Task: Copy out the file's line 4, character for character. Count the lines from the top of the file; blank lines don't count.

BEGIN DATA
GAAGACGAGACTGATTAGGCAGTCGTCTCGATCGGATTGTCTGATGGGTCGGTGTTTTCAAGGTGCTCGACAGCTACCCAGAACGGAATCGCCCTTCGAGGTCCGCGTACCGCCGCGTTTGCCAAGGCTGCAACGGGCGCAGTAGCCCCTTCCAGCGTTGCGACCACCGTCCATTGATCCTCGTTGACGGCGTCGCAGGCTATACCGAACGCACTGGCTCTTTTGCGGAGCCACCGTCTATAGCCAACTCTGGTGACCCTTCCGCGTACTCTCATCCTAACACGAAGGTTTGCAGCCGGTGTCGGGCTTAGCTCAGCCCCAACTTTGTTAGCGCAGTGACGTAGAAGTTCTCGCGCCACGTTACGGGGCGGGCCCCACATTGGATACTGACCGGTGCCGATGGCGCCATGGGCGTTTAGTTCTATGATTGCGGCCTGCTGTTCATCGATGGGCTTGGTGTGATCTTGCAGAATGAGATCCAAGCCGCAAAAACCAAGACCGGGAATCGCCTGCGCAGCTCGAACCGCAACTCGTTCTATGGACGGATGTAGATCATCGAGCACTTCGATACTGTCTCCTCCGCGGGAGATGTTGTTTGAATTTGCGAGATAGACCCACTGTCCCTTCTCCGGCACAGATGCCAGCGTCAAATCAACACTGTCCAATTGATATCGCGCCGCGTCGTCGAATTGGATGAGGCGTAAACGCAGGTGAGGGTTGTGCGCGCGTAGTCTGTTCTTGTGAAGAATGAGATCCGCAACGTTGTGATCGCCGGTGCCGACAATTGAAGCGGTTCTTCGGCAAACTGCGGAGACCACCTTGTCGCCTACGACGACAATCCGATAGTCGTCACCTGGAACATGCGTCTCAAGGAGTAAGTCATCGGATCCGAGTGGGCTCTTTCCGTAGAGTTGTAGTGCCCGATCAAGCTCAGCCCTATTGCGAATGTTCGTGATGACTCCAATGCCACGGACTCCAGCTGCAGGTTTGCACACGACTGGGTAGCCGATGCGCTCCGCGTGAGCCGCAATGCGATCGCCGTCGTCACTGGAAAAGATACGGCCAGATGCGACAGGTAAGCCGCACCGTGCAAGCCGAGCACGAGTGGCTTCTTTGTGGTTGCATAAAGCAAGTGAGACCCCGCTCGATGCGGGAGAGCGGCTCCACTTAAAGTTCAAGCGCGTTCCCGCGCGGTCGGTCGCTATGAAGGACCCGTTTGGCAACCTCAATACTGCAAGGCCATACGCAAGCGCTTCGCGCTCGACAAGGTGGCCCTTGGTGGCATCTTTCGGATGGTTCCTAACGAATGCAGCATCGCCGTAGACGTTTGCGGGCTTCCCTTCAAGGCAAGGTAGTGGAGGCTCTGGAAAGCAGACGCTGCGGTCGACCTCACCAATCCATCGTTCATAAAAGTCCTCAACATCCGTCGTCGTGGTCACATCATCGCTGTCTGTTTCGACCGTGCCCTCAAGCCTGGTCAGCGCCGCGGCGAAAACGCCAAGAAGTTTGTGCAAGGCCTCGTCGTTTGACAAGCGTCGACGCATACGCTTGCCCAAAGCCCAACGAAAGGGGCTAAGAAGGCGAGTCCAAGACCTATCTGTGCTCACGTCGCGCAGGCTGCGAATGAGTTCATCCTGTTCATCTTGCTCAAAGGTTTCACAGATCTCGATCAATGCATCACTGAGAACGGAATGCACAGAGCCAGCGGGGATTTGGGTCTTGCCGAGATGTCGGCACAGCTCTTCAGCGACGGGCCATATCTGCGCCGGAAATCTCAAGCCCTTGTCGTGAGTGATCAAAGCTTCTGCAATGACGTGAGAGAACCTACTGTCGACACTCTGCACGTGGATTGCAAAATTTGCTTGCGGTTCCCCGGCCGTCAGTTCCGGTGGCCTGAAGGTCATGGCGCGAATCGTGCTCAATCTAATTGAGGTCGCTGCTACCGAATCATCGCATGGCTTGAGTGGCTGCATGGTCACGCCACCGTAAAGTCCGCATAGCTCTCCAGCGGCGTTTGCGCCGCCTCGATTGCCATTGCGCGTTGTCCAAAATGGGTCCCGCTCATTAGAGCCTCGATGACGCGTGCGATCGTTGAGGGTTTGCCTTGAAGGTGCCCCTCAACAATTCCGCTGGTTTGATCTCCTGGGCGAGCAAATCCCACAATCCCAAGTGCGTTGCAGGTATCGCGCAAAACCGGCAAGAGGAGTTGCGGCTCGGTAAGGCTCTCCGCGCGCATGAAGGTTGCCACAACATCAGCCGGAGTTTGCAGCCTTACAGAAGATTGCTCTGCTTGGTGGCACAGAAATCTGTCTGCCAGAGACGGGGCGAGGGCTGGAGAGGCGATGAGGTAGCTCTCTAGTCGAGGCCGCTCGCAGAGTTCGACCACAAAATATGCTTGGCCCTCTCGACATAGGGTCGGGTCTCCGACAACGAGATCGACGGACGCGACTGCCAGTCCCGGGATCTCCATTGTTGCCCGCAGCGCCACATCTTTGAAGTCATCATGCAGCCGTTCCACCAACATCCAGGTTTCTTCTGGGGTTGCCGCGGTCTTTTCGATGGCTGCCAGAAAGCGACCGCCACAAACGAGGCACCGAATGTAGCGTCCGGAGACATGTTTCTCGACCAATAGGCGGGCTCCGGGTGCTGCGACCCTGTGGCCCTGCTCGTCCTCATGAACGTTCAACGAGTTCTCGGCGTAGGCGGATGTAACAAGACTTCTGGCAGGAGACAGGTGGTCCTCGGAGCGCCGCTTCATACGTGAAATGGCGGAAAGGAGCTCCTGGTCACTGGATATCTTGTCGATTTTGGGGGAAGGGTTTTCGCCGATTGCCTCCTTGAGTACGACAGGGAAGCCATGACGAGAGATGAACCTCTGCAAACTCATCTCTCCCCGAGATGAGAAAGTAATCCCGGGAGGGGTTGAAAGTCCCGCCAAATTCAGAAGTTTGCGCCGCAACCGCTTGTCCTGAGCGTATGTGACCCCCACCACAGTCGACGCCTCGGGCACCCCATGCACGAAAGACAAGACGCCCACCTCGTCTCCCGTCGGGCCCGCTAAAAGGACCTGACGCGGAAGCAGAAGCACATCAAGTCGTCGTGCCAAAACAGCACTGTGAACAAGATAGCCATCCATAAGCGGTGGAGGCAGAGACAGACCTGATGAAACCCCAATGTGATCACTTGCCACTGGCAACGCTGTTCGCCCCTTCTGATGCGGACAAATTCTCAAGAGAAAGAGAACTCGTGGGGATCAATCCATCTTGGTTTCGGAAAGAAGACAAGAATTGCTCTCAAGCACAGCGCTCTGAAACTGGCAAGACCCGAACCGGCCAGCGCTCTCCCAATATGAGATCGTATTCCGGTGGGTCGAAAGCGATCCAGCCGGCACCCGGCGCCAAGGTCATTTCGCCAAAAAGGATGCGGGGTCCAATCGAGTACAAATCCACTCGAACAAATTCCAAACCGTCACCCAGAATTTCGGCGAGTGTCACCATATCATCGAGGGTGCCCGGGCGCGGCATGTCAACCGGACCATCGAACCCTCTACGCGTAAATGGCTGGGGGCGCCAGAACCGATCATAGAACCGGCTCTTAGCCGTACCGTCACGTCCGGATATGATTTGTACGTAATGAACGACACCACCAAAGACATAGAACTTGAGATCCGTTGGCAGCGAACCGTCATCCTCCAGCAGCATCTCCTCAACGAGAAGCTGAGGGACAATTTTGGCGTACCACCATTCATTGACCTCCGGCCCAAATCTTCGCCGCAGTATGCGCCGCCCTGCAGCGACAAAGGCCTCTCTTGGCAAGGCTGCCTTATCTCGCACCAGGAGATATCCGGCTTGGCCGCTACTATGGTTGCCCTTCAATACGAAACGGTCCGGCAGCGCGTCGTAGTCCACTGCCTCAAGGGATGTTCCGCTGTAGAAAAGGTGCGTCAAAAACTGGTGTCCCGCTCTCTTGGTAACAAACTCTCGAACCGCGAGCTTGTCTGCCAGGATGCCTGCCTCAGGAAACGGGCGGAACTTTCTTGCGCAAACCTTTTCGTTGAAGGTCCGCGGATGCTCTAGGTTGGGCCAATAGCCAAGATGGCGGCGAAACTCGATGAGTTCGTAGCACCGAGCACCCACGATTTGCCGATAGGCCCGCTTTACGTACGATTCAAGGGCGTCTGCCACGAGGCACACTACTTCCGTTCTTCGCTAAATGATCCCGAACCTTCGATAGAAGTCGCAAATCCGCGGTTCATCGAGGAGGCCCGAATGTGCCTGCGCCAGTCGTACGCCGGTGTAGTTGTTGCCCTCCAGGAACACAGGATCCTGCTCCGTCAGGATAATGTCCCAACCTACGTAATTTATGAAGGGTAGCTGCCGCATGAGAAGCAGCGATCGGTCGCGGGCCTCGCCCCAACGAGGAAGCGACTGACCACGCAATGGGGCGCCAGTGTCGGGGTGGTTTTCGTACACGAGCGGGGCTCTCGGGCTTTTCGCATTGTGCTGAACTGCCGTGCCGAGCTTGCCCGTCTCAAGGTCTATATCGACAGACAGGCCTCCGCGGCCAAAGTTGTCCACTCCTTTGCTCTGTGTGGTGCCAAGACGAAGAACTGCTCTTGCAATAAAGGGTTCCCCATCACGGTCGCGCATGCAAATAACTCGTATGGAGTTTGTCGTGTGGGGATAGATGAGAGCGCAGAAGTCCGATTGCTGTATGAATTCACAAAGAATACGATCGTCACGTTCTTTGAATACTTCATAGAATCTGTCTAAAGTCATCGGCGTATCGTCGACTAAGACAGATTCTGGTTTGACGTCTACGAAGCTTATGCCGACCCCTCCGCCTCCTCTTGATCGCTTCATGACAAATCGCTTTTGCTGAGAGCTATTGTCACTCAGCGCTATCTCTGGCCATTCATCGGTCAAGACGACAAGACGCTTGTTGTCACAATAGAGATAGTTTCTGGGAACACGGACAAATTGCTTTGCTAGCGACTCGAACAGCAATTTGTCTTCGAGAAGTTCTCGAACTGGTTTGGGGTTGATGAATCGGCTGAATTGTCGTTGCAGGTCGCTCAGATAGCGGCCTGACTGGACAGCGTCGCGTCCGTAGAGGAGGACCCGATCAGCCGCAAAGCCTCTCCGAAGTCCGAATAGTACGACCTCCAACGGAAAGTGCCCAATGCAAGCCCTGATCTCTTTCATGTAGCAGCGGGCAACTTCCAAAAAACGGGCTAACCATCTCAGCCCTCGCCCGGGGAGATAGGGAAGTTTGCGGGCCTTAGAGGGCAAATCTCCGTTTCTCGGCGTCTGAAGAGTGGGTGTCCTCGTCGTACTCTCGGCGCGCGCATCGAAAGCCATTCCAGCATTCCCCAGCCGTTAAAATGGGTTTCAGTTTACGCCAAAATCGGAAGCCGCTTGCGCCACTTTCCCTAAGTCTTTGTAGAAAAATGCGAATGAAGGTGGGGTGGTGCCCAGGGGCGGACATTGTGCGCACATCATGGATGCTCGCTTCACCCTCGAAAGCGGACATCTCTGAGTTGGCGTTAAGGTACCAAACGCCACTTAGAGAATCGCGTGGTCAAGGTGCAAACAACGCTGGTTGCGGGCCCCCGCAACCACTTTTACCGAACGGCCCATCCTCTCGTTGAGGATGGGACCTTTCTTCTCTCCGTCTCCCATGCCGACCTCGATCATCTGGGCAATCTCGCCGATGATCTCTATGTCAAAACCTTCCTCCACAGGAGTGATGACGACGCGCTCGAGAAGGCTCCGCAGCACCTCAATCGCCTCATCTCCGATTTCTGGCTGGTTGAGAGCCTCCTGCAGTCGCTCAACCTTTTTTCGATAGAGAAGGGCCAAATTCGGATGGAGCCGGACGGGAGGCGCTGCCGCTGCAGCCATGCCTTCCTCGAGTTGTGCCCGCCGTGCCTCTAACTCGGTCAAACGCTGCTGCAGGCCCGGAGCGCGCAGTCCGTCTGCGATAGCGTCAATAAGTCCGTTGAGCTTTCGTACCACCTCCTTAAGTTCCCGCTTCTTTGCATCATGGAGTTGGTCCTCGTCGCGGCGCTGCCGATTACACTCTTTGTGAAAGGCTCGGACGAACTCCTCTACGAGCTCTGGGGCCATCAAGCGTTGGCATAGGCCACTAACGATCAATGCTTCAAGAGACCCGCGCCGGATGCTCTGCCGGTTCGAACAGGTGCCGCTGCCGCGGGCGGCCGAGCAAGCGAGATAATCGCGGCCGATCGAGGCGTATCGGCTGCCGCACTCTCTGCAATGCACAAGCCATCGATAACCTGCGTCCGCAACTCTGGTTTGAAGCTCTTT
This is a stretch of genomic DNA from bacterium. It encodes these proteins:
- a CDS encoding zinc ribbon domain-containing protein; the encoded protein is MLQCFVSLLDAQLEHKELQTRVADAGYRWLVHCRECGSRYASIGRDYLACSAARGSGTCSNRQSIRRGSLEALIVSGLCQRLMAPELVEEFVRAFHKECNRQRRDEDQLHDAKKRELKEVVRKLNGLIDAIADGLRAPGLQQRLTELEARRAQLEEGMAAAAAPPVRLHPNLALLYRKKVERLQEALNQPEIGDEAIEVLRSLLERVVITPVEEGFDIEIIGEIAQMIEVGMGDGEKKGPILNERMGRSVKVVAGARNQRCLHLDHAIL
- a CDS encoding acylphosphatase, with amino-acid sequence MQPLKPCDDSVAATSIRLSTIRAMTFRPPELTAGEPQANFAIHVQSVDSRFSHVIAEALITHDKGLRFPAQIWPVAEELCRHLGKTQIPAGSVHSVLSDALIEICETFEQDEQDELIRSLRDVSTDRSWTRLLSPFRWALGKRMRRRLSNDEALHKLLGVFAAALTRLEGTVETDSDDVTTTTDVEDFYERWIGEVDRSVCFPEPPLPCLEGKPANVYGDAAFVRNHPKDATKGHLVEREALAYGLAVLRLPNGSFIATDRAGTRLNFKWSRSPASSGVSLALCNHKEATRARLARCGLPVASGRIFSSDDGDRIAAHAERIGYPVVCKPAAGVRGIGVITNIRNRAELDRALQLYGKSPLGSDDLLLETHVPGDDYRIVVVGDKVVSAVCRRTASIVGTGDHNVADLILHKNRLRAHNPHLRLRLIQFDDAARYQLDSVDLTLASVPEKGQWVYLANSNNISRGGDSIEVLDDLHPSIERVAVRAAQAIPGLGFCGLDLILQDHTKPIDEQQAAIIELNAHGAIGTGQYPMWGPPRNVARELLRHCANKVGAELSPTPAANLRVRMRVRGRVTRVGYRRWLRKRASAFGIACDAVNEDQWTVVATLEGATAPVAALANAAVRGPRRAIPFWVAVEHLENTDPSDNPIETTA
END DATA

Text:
- a CDS encoding acylphosphatase, with amino-acid sequence MQPLKPCDDSVAATSIRLSTIRAMTFRPPELTAGEPQANFAIHVQSVDSRFSHVIAEALITHDKGLRFPAQIWPVAEELCRHLGKTQIPAGSVHSVLSDALIEICETFEQDEQDELIRSLRDVSTDRSWTRLLSPFRWALGKRMRRRLSNDEALHKLLGVFAAALTRLEGTVETDSDDVTTTTDVEDFYERWIGEVDRSVCFPEPPLPCLEGKPANVYGDAAFVRNHPKDATKGHLVEREALAYGLAVLRLPNGSFIATDRAGTRLNFKWSRSPASSGVSLALCNHKEATRARLARCGLPVASGRIFSSDDGDRIAAHAERIGYPVVCKPAAGVRGIGVITNIRNRAELDRALQLYGKSPLGSDDLLLETHVPGDDYRIVVVGDKVVSAVCRRTASIVGTGDHNVADLILHKNRLRAHNPHLRLRLIQFDDAARYQLDSVDLTLASVPEKGQWVYLANSNNISRGGDSIEVLDDLHPSIERVAVRAAQAIPGLGFCGLDLILQDHTKPIDEQQAAIIELNAHGAIGTGQYPMWGPPRNVARELLRHCANKVGAELSPTPAANLRVRMRVRGRVTRVGYRRWLRKRASAFGIACDAVNEDQWTVVATLEGATAPVAALANAAVRGPRRAIPFWVAVEHLENTDPSDNPIETTA